Providing adequate protection and care for SCCY who report abuses and rights violations is difficult in higher income countries, and proved to be very difficult in LMIC. While the research protocol may plan to refer identified cases of harm and abuse to the appropriate authorities as required by institutional review boards, in reality this can be extremely challenging without an adequately developed child protection system.

Discussion

Our interrelated studies provide examples of how to innovatively adapt existing ethical guidelines to safeguard SCCY in research while upholding their right to participate. However, ethically engaging SCCY in research in LMIC is not without significant challenges. Based on the successful approaches and difficulties presented as part of this case study, we have developed key recommendations for investigators conducting research with SCCY in LMIC to consider and adapt for their context.

We recognize that this article has strengths and limitations. Strengths include that all of the strategies that were implemented ensured the principles of beneficence, justice, and respect for persons were upheld during the research process with this vulnerable population. Secondly, our adaptation of ethical guidelines and innovative strategies to safeguard street-connected children and youth participating in research were successful in all three studies demonstrating their effectiveness across different types of research. However, a limitation of this article is external validity given that our approaches are situated within the socioeconomic and cultural context of Kenya. Yet, we believe that our ethical considerations and approaches provide an important starting point for any researcher to use as a framework for ethical research with street-connected children and youth within low- and middle-income settings. While our exact approaches may not the applicable in other countries, our key recommendations provide suggestions that can be adapted and applied in any setting.

Key recommendations

First, and consistent with best practices for ethical research in LMIC [6], community engagement and working within the local sociocultural context were at the core of successfully conducting ethical research with SCCY in our setting. Investigators seeking to conduct research with SCCY in LMIC should assess the local context, to determine what organizations and services are available to SCCY, to establish relationships with organizations working with SCCY (when they exist), and determine what government child protection systems are in place and what their role in the research process may be. We recommend, when feasible, embedding research into existing systems to build local capacity to assist SCCY through implementation research. Embedding research within existing programs and services reduces coercion to participate to receive access to care or other incentives. Similarly, we propose that investigators consider providing non-research related support, especially in settings where no CBO’s exist to assist SCCY and social services and healthcare system infrastructure is weak.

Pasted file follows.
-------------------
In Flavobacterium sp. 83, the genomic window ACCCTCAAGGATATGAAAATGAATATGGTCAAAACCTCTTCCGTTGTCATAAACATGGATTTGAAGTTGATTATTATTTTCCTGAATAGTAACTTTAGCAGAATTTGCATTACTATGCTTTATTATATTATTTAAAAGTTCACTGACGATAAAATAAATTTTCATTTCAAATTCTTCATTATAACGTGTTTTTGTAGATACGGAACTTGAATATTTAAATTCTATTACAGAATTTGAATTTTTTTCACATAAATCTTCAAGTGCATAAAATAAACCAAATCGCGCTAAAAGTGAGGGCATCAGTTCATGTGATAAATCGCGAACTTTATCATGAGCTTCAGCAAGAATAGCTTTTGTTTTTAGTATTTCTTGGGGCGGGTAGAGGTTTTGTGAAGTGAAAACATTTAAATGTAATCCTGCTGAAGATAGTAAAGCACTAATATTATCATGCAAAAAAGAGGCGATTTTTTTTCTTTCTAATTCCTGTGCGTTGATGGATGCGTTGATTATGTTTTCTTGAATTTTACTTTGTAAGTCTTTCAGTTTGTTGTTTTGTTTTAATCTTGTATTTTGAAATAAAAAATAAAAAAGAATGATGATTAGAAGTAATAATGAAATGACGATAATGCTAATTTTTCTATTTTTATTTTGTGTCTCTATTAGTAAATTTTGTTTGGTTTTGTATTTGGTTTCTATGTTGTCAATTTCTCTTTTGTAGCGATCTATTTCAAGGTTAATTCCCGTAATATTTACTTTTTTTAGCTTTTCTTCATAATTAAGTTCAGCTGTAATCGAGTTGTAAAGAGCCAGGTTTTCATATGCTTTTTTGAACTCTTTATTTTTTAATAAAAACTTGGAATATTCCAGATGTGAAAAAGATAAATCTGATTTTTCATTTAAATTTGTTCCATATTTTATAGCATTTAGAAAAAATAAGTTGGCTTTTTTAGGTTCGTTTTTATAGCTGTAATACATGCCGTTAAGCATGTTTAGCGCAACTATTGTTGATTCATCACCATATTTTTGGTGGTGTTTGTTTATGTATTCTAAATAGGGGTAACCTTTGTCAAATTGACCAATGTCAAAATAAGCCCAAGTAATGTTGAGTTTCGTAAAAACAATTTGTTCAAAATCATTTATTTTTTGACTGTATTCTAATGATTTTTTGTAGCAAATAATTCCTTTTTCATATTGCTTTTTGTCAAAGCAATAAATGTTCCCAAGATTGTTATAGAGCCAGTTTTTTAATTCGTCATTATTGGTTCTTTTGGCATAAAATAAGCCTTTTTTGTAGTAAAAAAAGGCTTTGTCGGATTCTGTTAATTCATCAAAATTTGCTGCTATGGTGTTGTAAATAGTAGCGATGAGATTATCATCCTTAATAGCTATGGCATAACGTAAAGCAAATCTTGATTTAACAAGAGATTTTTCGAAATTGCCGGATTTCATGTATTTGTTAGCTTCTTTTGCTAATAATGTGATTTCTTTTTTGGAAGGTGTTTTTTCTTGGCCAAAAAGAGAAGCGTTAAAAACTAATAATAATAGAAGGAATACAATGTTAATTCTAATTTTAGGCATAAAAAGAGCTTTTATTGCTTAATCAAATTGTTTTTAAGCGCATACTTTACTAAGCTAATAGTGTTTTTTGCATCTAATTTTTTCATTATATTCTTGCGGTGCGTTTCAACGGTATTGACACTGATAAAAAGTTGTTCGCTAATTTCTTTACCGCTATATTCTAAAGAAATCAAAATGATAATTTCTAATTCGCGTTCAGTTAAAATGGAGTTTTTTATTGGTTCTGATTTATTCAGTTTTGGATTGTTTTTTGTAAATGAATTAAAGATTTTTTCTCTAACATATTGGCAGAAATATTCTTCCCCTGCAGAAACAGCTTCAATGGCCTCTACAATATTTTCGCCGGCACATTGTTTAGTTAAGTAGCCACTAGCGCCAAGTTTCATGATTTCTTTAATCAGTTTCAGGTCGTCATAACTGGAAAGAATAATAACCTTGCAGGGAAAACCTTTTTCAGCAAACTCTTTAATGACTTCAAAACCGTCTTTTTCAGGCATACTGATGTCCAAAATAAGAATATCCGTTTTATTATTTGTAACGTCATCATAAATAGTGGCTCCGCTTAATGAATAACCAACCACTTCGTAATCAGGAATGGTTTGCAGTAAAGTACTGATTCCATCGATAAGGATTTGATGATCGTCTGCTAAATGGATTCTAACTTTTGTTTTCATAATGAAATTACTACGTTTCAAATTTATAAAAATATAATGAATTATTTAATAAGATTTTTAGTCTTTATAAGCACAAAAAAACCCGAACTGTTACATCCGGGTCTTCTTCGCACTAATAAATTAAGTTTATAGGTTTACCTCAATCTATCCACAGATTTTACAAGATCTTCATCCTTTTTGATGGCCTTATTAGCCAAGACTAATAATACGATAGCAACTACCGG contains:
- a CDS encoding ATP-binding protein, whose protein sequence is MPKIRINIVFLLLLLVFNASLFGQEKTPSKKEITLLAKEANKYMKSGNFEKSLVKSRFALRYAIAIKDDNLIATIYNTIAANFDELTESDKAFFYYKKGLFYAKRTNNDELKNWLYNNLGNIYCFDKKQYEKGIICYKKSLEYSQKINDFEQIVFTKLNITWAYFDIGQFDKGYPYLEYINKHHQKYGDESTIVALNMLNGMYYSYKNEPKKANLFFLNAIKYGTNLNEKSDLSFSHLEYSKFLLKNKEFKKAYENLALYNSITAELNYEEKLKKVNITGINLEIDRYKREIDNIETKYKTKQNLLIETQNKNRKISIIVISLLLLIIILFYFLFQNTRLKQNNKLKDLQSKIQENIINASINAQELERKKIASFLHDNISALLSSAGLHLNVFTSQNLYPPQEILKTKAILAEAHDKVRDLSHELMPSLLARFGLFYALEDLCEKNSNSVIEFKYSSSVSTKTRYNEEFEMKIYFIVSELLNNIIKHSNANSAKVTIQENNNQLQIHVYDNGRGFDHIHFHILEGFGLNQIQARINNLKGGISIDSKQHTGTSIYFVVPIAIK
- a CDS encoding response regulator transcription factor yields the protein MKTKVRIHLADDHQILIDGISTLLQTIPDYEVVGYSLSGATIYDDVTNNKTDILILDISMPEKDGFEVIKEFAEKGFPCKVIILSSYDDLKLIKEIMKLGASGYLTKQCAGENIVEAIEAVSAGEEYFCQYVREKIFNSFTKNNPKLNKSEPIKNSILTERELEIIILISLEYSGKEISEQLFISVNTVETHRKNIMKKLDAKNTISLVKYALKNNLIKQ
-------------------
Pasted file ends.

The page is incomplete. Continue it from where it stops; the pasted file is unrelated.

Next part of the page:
Second, utilizing a multifaceted approached to informed consent and assent with SCCY was successful in safeguarding potential participants with diminished capacity while ensuring that children have the right to participate in matters affecting them. Gaining formal consent from the DCO for research activities to occur and informal community consent from CBO’s and SCCY leaders ensured that we respected the local sociocultural context. In our setting it was important to gain informal consent from stakeholders such as NGOs, and SCCY leaders who have increased interaction and involvement in SCCY’s lives than the DCO on a daily basis. This practice is consistent with the Society for Adolescent Health and Medicine’s guidelines for community consent when parental consent is not feasible or does not provide appropriate protections [14]. We recommend that researchers consider obtaining informal and formal consent from the community for the research activities to occur. It provides an additional protective mechanism and respects the local sociocultural context. Investigators should carefully determine who is the legal guardian of SCCY in their setting and determine who should act as a guardian to provide informed consent when feasible and appropriate. We suggest that children and youth should have the option of selecting a community member whom they trust to witness their informed consent if this is feasible and appropriate within the research setting. Finally, we advise researchers to make use of a comprehension test to provide an additional mechanism of safeguarding SCCY that may have diminished capacity to make an informed decision in the assent/consent process.